Serge was arrested in 1933, held in solitary confinement, and interrogated endlessly, accused of ‘crimes’ based on the confessions of others which the GPU had actually written. Refusing to co-operate with his captors, he was exiled to Orenberg on the borders of Kazakhstan. He lived there with his son Vlady for the next three years, cold, hungry, and under constant surveillance – but at least free to write. He produced Les Hommes perdus a novel about pre-war French anarchists, and La Tourmente, a sequel to Conquered City. He despatched several copies to Romain Rolland for publication in Paris, but they were ‘lost’ in the post. Ironically, the Post Office was obliged to compensate him for each loss, and he earned ‘as much as a well-paid technician’. He shared the money he earned and the support he received from western Europe with his fellow exiles – on one occasion dividing a single olive with his fellow inmates, who had never tasted one before.
Meanwhile, his supporters in France formed pressure groups to campaign for his release, and eventually Rolland petitioned Stalin in person. This was at the time of the 1936 international congress of writers, and Rolland argued that the continued detention of Serge was causing embarrassment within the congress. Miraculously, Stalin agreed to release him (though he almost immediately regretted his decision) and Serge was released in 1936. But the GPU confiscated his writings as he was crossing the border, bound for Europe.
He settled in Brussels, then Paris- though his papers were not in order, and his political status terribly uncertain. Wherever he went he was pursued by vilification from the orthodox Communists (whose orders were all dictated from Moscow) and by Stalin’s secret agents. He was sustained intellectually by his renewed correspondence with Trotsky, who was in exile in Norway at the time. It was the terrible year of 1936 which saw the Moscow show trials and the outbreak of the Spanish Civil War. Serge wrote on both these topics, but the only outlets for his work were small left-wing journals and newspapers.
Unfortunately at this point in Susan Weissman’s narrative Serge disappears almost completely – to be replaced by detailed accounts of the spies and assassination squads Stalin despatched into Europe in his quest to eliminate all vestiges of the Old Guard. The network spread from the Balkans to the Atlantic, and even crossed into the USA. There is also a protracted account of the misunderstandings and the spat between Serge and Trotsky which makes them both seem like petulant sixth-formers arguing over the results of a cricket match – even though the issues of contention were the Fourth International and the prospects for the working class at a time of rising fascism, Stalinist totalitarianism, and the growing prospects of war.
The last part of Weissman’s account covers almost a decade and one of the most fertile periods of Serge’s career – and yet it’s over in what seem like a few pages. It begins with the fall of France in June 1940. Serge left on the very day that the Nazis entered Paris, fleeing along with thousands of others for the unoccupied South along with Vlady and Laurette Séjourné, who was twenty years younger than him and was to become his third wife. This defeat at the hands of ‘the twin totalitarianisms’ and the fight for survival were to be documented in his novel Les Derniers Temps (The Long Dusk in English translation). They arrived almost penniless in Marseilles, only to learn of the assassination of Trotsky in Mexico. Serge was one of the last Oppositionists left alive, and he knew his name would be on the GPU’s hit list.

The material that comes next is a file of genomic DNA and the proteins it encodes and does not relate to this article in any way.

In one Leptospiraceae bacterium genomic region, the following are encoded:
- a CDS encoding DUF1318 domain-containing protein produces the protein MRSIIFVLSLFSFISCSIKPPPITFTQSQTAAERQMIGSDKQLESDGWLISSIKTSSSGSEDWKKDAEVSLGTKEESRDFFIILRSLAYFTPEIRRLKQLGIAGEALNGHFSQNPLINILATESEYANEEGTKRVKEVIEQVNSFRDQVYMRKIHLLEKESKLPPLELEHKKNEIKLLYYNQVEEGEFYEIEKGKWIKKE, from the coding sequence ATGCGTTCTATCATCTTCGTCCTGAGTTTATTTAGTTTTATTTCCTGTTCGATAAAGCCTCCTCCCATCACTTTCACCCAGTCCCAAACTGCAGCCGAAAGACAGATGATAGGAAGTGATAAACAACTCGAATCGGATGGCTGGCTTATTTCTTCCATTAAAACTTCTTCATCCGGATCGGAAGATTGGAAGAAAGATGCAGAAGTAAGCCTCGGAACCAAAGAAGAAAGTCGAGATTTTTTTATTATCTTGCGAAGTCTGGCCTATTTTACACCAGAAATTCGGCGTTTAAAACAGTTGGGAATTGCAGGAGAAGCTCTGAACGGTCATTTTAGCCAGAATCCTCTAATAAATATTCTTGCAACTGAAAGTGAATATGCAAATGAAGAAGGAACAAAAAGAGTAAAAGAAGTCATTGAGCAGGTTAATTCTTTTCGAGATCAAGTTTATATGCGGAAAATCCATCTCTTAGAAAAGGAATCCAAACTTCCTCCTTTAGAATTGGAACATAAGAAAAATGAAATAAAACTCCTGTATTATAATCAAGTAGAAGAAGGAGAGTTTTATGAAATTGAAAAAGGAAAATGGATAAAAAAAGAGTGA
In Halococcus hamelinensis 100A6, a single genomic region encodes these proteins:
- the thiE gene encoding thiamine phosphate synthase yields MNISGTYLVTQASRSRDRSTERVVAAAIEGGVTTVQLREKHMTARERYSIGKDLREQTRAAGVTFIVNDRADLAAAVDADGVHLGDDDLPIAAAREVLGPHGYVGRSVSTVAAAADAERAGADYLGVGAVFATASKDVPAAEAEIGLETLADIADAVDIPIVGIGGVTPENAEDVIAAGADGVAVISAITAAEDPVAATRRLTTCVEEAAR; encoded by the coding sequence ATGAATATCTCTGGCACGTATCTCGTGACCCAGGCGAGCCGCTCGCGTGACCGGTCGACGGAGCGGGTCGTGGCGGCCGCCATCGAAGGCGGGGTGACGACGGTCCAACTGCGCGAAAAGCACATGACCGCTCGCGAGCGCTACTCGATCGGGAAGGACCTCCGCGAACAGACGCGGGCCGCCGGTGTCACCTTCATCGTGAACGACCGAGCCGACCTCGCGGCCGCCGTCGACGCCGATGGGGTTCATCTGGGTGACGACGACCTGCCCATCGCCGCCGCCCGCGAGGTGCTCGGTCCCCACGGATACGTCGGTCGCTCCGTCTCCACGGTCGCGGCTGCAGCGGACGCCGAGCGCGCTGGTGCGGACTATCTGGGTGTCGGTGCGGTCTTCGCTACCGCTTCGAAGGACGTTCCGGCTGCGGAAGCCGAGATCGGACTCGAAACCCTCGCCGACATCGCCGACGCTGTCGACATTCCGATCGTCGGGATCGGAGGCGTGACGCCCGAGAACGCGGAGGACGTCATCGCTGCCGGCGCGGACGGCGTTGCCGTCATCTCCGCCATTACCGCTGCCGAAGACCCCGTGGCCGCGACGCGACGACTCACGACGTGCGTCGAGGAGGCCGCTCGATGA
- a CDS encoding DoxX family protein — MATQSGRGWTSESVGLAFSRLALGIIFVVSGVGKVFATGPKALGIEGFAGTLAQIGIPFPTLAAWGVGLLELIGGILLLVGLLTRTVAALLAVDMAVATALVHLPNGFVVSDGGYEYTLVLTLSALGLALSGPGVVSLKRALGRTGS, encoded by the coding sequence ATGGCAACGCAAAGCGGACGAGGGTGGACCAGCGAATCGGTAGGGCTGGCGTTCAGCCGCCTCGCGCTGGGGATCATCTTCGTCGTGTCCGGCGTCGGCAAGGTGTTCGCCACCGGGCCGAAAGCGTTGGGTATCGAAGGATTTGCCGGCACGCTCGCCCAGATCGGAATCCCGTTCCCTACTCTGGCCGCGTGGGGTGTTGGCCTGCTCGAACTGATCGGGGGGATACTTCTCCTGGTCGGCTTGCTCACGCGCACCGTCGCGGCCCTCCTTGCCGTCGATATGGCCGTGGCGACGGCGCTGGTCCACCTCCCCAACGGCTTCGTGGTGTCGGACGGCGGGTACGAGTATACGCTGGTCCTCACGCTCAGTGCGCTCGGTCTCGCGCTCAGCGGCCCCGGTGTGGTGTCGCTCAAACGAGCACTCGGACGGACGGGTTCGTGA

Fortunately, they were rescued thanks to the efforts of Varian Fry and the American Relief Committee which helped to smuggle hundreds of refugees out of France under the very noses of the Gestapo. There was an amazingly idyllic period of a few month when Fry hosted a group of artists, intellectuals, and even surrealists at a large chateau on the outskirts of the city – but Serge was eventually asked to leave because his reputation as a Trotskyist was putting other people at risk. He finally got away from France in March 1941 on a ship bound for Mexico.
En route Serge was separated from his luggage, which had been labelled as destined for the USA, where his publisher Dwight Macdonald (editor of the Partisan Review) had offered him hospitality. The contents of the suitcases were confiscated and photographed by the FBI, which then translated all the manuscripts and compiled summaries which were sent for the personal attention of J. Edgar Hoover.
Serge was interned and interrogated in both Martinique (under French Vichy control) and the Dominican Republic, then put into a concentration camp in Cuba, finally arriving in Mexico in September 1941. The last years of his life were spent in poverty, ill-health, and what he felt as a terrible intellectual loneliness – but at least he could write. This was the period in which he produced his most mature work, the late masterpieces Memoirs of a Revolutionary, The Case of Comrade Tulayev, and Unforgiving Years. There was also The Long Dusk, though he himself considered that something of a failure. He also continued his work on political, economic, and social theory – trying to make sense of a world which by the mid 1940s had seen tens of millions of people killed by both the Nazis and by Stalin.